Monday, July 29, 2013

Board Games, RPGs and Night's Black Agents

Our Sunday gaming group has been on a moratorium. We lost a couple of players and found out the latest Ashes of Athas installment would be the last. Our Dark Sun game lost momentum and sputtered out, despite heroic efforts by Rob, the DM at the time. We picked up some new blood and were muddling around trying to figure out what to do. The moment seemed right to start back up with the Sunday game but I had only just started working on an adaptation of the Cadwallon world to DnD (long story short, it's the system people are used to). Not willing to move ahead with an unfinished product, I picked up my copy of "Night's Black Agents," so as to give myself some time to finish the first phase of world development.

For those unfamiliar with the Night's Black Agents, it covers a world of intrigue where the characters play spies/secret agents in a modern world where Vampires exist and pull strings behind the scenes. It's based on the GUMSHOE system by Robin Laws. It's a simple enough system that allows for cinematic action without a lot of mechanics to bog things down. My brother sent me a copy (seemingly signed so I assume Kickstarter?) but I hadn't given it much thought. I read through the rules in a couple of days and decided to run with it.

The first part of prep was to re-read the important rules, chases and combats are the most complicated but there's really no tactical element (somewhat less important where you are on a battle mat when you're dealing with bullets as opposed to swords). Second was to steal a page from board gaming and make a whole bunch of little circular tokens that represented each skill. The idea behind doing this was that I was making all the characters for my players. I told them very little about the game in order to preserve a layer of mystery. I didn't tell them about vampires or any of the other supernatural things that could (and would) happen to them in the game. Instead of a character sheet, I handed them a dossier with a character history, a couple of cards that represented unspent characters points and their MOS (military operation specialty, basically an auto-success once per session), and a couple of plastic baggies full of counters that looked like this:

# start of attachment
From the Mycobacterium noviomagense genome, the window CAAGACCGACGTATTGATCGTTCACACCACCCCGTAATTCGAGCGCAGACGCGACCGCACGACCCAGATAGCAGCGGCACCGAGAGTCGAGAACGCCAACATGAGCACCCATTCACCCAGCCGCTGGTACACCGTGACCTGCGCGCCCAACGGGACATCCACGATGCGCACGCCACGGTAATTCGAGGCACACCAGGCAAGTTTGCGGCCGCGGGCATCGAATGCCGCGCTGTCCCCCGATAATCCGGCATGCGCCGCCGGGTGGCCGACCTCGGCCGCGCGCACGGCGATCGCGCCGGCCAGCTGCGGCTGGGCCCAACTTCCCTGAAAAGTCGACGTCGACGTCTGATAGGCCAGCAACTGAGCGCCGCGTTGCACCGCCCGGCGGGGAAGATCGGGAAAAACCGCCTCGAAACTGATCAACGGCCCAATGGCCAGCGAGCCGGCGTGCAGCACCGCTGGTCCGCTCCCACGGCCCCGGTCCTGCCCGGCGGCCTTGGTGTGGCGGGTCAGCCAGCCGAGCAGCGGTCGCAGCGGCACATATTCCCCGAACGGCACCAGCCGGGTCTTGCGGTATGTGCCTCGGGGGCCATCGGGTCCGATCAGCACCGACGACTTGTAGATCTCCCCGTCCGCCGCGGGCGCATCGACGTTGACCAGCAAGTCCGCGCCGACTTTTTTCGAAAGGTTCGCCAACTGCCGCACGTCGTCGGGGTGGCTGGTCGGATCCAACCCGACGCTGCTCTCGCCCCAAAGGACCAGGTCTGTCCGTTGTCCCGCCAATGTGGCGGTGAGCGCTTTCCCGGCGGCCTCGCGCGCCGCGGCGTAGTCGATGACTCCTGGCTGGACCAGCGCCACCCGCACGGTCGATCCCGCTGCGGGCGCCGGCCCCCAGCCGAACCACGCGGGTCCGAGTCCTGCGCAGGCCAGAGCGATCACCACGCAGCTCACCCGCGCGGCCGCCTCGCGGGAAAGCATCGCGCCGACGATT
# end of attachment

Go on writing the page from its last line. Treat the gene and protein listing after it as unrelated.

In the GUMSHOE system, each skill point adds to a pool for that skill. Each point in the pool can be used to get some answers from the DM (in the case of investigative skills), to boost chances of success, or to do something totally awesome (in the case of general skills). My hope was that this would help with immersion and would ease game play, giving some new players (and a new DM) a little bit of help with the gravity of spending points from the pool. The other hope was that I could avoid the players needing a character sheet (there aren't really any stats) and I could handle the bookkeeping, leaving them to think of awesome cinematic things to do while they roleplayed.